Future of Risk Commissions in the Balance – Advisers


What is the most likely outcome following ASIC's 2021 review of the impact of the Life Insurance Framework reforms?

  • The Labor Government will ban life insurance commissions (47%)
  • The Coalition Government will agree to retain life insurance commissions at the then level of 60/20 (23%)
  • The Labor Government will agree to retain life insurance commissions (17%)
  • The Coalition Government will mandate level commissions only (12%)

Advisers hold a gloomy outlook on the future of risk commissions if the results of our latest poll are indicative.

As we go to press, firstly, most advisers (59%) think Labor will win the soon-to-be-announced Federal Election.

Secondly, most of those predicting a Labor win think it will ban life insurance commissions once ASIC has handed down its 2021 review of the impact of the Life Insurance Framework reforms (38%), while only 21 percent think a Labor Government will agree to retain risk commissions.

Of the 41 percent of poll respondents effectively tipping a Coalition election victory, most think the LIF remuneration package of 60/20 will be retained (27%), while 14 percent envisage the Coalition mandating a level commission future for advisers.

These results come in the midst of a series of statements coming from life companies and other industry stakeholders in support of continuing risk commissions.

…consumers will be significantly worse off if risk commissions were banned

Generally-speaking, institutional and other stakeholder support for risk commissions argues that consumers will be significantly worse off if risk commissions were banned, because this would lead to the demise of retail life insurance advice businesses.

It’s argued that the demise of risk advisers would in turn add a further financial burden on any Government in having to support a larger proportion of the population who would be forced to rely on Government pensions and social security payments because they were not prepared to pay a fee for risk advice and did not hold adequate or appropriate insurance cover for their circumstances.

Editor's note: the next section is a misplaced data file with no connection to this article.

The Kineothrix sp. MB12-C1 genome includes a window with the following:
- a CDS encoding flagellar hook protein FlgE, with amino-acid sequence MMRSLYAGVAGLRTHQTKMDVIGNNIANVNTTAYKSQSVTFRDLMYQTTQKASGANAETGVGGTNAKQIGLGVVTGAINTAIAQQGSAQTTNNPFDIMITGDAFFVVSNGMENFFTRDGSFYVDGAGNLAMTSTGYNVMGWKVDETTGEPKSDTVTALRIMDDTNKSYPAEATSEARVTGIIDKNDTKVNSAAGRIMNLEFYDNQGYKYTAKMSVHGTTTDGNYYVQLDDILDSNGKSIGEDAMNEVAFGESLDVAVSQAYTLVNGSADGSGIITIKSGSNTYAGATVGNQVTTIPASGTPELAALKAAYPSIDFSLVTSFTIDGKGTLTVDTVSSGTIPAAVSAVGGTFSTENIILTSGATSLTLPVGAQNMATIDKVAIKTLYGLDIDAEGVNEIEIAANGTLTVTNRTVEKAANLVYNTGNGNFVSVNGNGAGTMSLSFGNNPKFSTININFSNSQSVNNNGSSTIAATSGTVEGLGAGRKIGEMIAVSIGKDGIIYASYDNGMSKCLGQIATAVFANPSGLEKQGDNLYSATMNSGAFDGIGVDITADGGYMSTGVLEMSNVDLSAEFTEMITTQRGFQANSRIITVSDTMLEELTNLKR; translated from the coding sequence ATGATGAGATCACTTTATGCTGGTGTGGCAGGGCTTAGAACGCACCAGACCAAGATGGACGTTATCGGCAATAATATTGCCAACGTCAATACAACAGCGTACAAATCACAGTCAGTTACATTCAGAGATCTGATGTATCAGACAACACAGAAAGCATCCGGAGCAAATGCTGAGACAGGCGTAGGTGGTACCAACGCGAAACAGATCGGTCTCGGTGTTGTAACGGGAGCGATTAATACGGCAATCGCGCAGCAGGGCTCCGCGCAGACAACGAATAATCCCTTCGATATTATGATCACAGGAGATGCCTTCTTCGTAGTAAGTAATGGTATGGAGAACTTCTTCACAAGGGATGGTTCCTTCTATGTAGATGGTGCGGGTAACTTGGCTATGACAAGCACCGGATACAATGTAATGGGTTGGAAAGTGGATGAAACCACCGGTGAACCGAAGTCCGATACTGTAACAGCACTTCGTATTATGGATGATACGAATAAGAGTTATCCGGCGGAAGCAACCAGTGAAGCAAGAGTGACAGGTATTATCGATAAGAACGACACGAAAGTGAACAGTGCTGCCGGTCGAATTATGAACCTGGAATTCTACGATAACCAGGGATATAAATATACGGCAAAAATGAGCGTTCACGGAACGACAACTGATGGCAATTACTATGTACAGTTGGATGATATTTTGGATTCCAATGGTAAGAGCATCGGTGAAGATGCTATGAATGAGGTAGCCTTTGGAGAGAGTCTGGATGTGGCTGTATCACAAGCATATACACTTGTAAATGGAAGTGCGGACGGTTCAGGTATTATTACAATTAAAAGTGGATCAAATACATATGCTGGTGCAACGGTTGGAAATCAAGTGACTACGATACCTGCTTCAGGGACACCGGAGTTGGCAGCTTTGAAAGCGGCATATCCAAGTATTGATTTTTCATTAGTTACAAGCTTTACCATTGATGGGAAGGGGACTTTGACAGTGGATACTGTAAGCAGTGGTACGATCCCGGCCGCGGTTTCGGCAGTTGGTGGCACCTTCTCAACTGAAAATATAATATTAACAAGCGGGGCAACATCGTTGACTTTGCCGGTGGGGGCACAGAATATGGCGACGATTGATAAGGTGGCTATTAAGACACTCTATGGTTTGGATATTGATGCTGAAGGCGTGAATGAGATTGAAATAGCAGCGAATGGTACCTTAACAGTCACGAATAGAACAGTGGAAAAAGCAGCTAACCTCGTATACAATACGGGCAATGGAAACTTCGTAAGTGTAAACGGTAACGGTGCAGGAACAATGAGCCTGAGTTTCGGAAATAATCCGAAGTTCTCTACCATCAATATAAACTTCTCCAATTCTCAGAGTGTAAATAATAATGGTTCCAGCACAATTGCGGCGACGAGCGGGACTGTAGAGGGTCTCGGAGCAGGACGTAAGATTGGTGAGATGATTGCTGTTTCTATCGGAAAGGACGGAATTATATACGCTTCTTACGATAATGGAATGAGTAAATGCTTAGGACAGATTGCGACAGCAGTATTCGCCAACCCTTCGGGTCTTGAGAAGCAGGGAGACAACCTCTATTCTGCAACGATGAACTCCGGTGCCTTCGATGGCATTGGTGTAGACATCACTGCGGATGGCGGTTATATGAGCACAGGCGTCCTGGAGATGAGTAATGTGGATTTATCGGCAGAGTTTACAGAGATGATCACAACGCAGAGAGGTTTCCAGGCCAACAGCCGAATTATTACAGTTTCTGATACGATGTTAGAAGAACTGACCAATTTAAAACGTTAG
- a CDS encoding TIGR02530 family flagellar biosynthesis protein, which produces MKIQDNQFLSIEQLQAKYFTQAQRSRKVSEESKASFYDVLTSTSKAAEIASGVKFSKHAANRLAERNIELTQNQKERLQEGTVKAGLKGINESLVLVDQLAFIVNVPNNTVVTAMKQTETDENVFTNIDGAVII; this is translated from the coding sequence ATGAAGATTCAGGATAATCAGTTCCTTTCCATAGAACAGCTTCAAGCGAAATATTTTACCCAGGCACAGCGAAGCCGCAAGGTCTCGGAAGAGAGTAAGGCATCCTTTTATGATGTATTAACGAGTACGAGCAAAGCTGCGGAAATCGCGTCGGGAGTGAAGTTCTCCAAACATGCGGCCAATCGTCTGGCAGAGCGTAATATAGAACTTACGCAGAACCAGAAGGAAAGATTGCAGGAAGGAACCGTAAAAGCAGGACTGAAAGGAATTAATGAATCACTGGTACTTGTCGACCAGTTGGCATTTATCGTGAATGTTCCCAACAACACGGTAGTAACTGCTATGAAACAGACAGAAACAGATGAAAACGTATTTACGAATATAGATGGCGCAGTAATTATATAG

Anecdotally, this is a very broadly-held argument and yet the prevailing opinion in our poll is one that sees a bleak future for risk commissions and – by implication – for risk focused advisers and advice businesses.

do you think calm heads will prevail…?

When it comes to the crunch after ASIC’s 2021 report is handed down, do you think calm heads will prevail – that is –  do you think risk commissions will get a reprieve? Or do you think the writing is already on the wall?

As always, we welcome your input as this critical debate continues over an issue whose outcome is far from certain…


  1. I would have chosen “The Labour government will change to level commissions only” as I see that as the most likely outcome. This is going by current polls and that Labour may feel the need to make major changes without damaging an entire industry and not just advisers.

  2. Without serious Life company intervention (which means standing up for themselves and those who provide their inflows), the industry as a whole is in serious trouble. New business will plummet even further & as dedicated advisers leave the industry, the retention of healthy clients will fall, leaving pools of claims waiting to happen without the premium inflows to support them. I just hope the general business sector notes those responsible for the failure and makes sure they don’t get the chance to buggar something else up in the future.

    • Totally agree Guy. We’ve seen Life companies begin to throw their support behind commissions as reported in recent editions of Risk Info. But as you say, there needs to be serious Life company intervention. I am going to repeat my comments from previous editions of Risk Info – the Life Companies, AFA (forget the FPA, their support for advisers has been appalling), the UFAA, dealer groups – all need to go to the government collectively and fight hard for the following – reinstate commissions at least to the 80/20 level, rid the industry of this evil 2 year clawback, and do away with this FASEA imposition of a degree. The longer this is left, the longer the recovery period. As I see it, there are two extremes – one is the reinstatement of commissions, ridding the industry of the 2 year clawback and doing away with this degree requirement. The other extreme is the destruction of the Retail Life industry. There is no middle ground!

  3. I believe advisers are generally gloomy because we were royally shafted by Trowbridge – the statistics were academically flawed yet it was the cornerstone of LIF. If that can happen once – it can happen again.

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